In a covered call strategy, one buys the stock and sells its call, in return getting a premium. For people who are new to options, the following example explains a covered call strategy.
1. John buys 100 shares of Infosys Technologies (NASDAQ:INFY) for $51.15. He pays $5,115 plus some commission of, say, $10. So the net amount he pays is $5,125.
2. He is bullish about the stock for the long term, but in the short term he feels the stock won't move much. So he sells a call for Jan-2008, for strike price of $55.00. In return he gets $4.00 per share as premium. So he gets $400 in return for his position. If the commission for the call is $10.00, the net return is $390.
3. The moment John invests $5,125 he gets $390 back, but by selling the covered call for Jan-2008 strike price of $55, John has limited himself with the gains he can make.
4. Let's say there is a stock market boom and by October 2007 INFY is at $60; nevertheless, John will have to sell his shares for $55 because he has already sold his call.
5. So, by selling at $55, John would make $3.85 per stock. Deducting the commission it becomes $370 for 100 shares.
6. With the investment of $5,125 he gets $390 + $370 = $740 which is 14% after 6 months, 28% per year.
7. Instead of increasing the stock nose dives to $45 by Jan-2008, John need not sell his shares because the share price is below the strike price of $55 for which he has sold his call. And he gets to keep his $390 that he got when he sold the call initially
From the above example it can be seen that a covered call is a great cushion for limiting one’s risk. The only thing that it does not cover is if the stock of the company just keeps on decreasing and never (say over the next 5 years) comes back to the price at which bought, in which case that call coverer would face a loss.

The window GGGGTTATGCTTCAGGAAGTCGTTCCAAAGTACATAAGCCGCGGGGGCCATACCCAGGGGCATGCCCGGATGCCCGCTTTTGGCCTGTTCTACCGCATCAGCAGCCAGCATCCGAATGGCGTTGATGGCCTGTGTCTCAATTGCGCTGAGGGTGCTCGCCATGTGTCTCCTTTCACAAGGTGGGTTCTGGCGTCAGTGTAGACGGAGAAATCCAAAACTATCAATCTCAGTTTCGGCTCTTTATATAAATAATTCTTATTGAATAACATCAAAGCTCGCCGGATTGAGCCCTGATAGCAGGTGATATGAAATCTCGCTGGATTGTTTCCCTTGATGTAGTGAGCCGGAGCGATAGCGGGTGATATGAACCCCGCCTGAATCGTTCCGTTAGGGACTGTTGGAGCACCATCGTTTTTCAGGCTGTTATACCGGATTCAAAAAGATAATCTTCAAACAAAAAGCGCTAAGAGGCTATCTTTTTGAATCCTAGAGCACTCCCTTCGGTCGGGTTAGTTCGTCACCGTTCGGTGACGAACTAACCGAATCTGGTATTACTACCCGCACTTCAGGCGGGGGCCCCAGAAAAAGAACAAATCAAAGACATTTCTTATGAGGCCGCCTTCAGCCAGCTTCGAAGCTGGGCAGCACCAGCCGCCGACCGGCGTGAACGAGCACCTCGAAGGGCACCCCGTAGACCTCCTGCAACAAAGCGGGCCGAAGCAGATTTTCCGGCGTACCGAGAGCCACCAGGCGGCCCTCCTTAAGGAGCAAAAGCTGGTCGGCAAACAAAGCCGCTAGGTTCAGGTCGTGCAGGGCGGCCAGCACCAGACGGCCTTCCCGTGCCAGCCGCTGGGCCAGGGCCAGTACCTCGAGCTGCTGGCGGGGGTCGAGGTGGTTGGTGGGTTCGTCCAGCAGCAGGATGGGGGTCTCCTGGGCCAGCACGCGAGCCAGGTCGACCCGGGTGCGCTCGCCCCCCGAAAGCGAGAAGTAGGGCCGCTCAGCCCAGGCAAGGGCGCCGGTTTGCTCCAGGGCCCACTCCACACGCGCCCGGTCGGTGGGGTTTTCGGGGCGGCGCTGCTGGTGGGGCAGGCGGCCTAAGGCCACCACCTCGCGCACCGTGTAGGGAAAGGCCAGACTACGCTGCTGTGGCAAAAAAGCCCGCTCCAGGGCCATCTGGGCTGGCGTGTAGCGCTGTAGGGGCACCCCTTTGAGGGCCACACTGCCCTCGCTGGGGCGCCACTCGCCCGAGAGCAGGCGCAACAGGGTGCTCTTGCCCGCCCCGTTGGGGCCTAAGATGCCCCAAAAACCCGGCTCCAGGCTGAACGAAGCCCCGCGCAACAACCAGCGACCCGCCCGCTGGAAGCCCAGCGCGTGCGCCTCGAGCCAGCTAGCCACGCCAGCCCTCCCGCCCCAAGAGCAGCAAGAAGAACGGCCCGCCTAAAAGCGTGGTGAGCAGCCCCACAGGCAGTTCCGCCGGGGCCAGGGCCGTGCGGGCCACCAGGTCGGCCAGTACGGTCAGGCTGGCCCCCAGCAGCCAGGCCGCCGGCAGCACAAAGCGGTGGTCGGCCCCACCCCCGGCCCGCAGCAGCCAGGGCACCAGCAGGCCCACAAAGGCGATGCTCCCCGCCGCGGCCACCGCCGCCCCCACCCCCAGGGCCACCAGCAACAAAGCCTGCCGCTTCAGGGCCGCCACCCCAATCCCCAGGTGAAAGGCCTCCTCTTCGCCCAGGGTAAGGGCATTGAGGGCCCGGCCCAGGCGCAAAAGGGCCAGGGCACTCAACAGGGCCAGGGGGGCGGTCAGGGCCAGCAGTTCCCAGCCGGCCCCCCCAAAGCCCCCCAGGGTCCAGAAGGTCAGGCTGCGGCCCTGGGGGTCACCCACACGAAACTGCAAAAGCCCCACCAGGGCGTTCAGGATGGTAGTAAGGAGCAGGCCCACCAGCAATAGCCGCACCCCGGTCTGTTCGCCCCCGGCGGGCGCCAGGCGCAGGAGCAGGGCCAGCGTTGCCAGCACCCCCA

With the above tutorial on covered calls, let's see which IT outsourcing stocks would give maximum return on covered calls (assuming one wants to hold the stock position for more than six months).
NOTE : In order to sell a covered call one needs to have 100 shares of the company.
For calculating maximum return, I have considered the next higher call price than that of the stock price. For example, the next higher call price for INFY, whose stock is around $50.50, is $55.
For calculating minimum returns, it is assumed that one holds the stock for the long term and is not affected if the price of the stock goes down in six months.
The follow figures neglect the price of commissions:
Stock price on June-25 $50.50
Call premium for $55.00 for Jan-2008 = $3.70
If one buys 100 shares one would invest $5,050
Max return one would get = 14%
Min return one would get = 7.6% .
Stock price on June-25 $15.47
Call premium for $17.50 for Dec-07= $0.70
If one buys 300 shares one would invest $4,641
Max return is ($0.70 * 300) + ($17.50 - $15.47) * 300 = 829 = 17%
Minimum return one would get = ($0.70 * 300) = $210 = 4.5%
Stock price on June-25 $24.50
Call premium for $30 for Jan-08 = $1.25
If one buys 200 shares one would invest $4,900
Max return is ($1.25 * 200) + (($30 - $24.50) * 200) = $1,350 = 27.4%
Min return is $1.25*200 = $250 = 5%
Stock price on June-25 was $75.48
$80 call option for Jan-08 is $6.00
If one buys 100 shares , one would invest $7,548.
Max return one would get = ($6 * 100) + (($80 - $75.48) * 100) = $1,052 = 14%
Min return one would get = $6 * 100 = $600 = 7.9%
Looking at the above comparisons, I would prefer to have a covered call strategy with Satyam, considering its 27% max return limit. The variance in minimum return is very little; Cognizant is the highest at 7.9% and Wipro is lowest at 4.5%.